In Fig. 1B, we show the concentration-dependent depolarization and corresponding slow water fraction. The hydration number Np is defined as the number of moles of slow water dipoles (p) per mole of dissolved salt and is directly proportional to the slopes of the lines in Fig. 1B (1420). The hydration number Np is a dynamical property and is therefore distinct from the structural concept of solvation shells. Solvation shells are often defined in terms of the distance distribution of the water molecules from the center of the ion, but as such do not present information on the dynamics of the water molecules. It is typically found that ions with a larger charge density (small, multivalent ions) affect the dynamics of a larger number of water molecules (i.e., have a higher hydration number) than ions with a lower charge density (large, monovalent ions) (6, 7, 1416, 1820). This is caused by the larger local electric field around small, multivalent ions, which affects the orientation of a larger number of surrounding water molecules.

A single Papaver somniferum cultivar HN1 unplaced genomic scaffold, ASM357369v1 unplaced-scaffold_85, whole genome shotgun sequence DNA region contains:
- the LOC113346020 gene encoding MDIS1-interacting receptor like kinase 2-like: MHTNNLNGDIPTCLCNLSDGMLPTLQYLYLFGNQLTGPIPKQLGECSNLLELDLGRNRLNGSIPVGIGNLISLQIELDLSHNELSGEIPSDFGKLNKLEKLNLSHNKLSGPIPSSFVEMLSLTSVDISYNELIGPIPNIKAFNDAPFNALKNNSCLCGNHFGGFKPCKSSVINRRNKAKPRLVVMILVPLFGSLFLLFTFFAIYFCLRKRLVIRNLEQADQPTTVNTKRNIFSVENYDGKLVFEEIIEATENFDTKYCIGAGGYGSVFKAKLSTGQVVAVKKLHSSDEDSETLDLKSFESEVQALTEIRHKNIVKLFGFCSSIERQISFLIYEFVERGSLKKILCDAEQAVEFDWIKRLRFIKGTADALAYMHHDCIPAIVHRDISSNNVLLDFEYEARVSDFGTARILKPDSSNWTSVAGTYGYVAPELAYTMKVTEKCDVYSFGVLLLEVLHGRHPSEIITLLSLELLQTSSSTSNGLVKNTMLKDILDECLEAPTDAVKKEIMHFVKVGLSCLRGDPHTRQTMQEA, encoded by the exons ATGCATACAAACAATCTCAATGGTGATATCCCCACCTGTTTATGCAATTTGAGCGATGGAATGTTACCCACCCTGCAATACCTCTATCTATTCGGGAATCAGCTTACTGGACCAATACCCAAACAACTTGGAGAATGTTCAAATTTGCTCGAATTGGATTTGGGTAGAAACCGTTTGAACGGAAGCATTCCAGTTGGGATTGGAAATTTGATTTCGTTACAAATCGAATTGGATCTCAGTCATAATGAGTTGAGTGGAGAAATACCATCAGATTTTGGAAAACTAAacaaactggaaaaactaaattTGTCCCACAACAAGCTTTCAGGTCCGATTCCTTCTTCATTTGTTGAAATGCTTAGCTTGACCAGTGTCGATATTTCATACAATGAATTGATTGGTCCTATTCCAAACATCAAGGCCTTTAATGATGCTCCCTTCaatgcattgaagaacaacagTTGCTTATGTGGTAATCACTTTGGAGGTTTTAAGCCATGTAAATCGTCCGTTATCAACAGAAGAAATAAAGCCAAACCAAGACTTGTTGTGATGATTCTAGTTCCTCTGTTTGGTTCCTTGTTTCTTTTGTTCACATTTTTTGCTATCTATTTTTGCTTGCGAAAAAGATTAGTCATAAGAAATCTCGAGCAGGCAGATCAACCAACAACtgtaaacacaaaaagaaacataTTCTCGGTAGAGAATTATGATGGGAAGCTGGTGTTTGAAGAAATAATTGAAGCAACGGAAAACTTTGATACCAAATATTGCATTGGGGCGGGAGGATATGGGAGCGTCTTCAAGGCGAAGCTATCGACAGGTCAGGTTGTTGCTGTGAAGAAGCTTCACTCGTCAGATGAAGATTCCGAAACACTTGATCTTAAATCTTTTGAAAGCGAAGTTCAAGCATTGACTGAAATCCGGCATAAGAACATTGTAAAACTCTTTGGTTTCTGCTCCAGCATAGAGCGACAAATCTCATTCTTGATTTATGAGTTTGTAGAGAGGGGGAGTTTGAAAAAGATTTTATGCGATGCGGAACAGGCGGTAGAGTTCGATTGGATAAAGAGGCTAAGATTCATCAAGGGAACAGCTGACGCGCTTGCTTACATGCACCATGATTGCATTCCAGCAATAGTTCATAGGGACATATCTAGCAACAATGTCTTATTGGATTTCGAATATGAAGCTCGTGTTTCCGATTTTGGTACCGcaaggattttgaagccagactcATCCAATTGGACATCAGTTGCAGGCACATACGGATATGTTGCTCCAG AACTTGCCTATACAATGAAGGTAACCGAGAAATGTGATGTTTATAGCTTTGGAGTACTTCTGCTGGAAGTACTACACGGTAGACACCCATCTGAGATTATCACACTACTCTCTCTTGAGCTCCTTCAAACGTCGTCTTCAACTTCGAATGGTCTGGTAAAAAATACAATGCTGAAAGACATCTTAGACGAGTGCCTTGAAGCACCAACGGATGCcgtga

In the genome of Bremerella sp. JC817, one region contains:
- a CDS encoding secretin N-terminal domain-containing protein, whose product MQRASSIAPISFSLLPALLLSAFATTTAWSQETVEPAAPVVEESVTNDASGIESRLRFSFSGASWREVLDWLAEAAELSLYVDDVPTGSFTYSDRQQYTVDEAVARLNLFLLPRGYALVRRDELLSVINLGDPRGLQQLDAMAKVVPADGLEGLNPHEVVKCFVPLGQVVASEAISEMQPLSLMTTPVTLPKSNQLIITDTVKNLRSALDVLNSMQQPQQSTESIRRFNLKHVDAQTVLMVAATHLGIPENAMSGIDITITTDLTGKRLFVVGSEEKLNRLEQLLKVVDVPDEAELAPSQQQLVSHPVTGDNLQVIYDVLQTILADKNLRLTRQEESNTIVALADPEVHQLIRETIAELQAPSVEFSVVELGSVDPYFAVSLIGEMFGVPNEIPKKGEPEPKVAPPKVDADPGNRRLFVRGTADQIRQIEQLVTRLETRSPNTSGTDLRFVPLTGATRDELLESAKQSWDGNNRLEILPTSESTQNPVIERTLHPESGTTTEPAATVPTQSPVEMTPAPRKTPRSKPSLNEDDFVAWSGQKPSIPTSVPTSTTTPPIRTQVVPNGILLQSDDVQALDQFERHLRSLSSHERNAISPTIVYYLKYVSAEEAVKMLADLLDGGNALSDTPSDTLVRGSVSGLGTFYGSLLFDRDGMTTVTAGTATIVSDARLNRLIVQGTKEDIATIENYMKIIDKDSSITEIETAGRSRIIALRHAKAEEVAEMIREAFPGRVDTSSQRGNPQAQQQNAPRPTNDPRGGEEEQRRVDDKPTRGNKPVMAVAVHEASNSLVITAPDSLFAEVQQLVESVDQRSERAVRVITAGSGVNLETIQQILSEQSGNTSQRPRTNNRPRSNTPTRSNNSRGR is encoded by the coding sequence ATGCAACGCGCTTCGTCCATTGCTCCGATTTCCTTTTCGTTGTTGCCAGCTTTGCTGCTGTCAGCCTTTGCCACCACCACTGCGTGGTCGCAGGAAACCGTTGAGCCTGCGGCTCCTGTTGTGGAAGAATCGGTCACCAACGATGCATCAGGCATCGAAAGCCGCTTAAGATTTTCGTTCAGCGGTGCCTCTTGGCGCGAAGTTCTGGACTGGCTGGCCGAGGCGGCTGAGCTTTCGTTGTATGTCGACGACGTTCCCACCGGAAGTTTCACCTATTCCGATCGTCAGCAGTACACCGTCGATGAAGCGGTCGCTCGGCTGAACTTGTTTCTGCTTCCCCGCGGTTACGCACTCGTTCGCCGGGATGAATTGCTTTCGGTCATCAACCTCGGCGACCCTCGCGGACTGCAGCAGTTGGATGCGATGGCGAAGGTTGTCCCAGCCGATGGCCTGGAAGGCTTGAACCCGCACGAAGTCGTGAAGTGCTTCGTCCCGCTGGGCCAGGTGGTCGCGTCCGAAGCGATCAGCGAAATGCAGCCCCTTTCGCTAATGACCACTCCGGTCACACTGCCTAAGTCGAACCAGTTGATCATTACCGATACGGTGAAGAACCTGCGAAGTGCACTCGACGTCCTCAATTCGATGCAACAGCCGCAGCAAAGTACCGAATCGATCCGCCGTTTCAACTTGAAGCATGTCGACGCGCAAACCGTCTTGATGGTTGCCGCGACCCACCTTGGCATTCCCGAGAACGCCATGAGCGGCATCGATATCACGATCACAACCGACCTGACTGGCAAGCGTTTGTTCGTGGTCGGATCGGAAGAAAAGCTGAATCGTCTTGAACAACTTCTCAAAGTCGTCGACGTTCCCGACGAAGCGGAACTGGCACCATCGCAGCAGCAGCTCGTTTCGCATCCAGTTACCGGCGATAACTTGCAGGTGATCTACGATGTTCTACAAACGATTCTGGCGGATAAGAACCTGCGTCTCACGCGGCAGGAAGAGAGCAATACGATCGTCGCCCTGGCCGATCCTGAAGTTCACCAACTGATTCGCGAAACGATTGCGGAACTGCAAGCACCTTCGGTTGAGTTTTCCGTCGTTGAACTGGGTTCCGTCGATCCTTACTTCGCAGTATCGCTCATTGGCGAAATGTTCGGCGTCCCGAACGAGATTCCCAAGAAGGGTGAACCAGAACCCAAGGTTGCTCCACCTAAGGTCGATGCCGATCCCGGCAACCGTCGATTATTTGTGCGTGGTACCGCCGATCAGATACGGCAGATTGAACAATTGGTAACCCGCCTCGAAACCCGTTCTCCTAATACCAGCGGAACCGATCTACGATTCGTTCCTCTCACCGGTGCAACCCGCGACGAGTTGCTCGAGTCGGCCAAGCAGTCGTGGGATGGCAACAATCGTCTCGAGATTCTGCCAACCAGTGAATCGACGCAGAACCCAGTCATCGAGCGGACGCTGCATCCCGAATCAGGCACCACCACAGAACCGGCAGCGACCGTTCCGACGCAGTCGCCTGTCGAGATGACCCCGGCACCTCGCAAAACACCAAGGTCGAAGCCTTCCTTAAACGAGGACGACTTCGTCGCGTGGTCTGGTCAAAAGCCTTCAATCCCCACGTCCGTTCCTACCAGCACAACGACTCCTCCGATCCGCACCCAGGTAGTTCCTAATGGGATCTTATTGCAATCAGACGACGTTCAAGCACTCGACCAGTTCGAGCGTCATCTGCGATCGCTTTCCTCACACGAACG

Our results for MgCl2, LiCl, and CsCl are in good agreement with this general rule. For Mg(ClO4)2 we find Np = 6; because ClO4 is a very weakly hydrated anion, the observed slowly reorienting water molecules are likely located in the first geometrically surrounding solvation shell of the Mg2+ ion. In contrast, for Cs2SO4, Np is only 1. Apparently, the water molecules in the solvation shell of Cs+ show reorientational dynamics similar to those of bulk liquid water (16), probably because the positive charge of the Cs+ ion is distributed over a large volume: The slowly reorienting water can be attributed to a water molecule located within the solvation shell of strongly hydrated SO42–, presumably forming hydrogen bonds with both OH groups to two oxygen atoms of the SO42– ion. The low value of Np found for Cs2SO4 indicates that the effect of anions on water reorientation is either negligible or not measurable by DR measurements. Similarly, a previous GHz DR measurement of the anions Br, I, NO3, ClO4, and SCN found that the impact of these anions on water dynamics is remarkably small and remarkably similar, despite the different water affinities of these ions (17).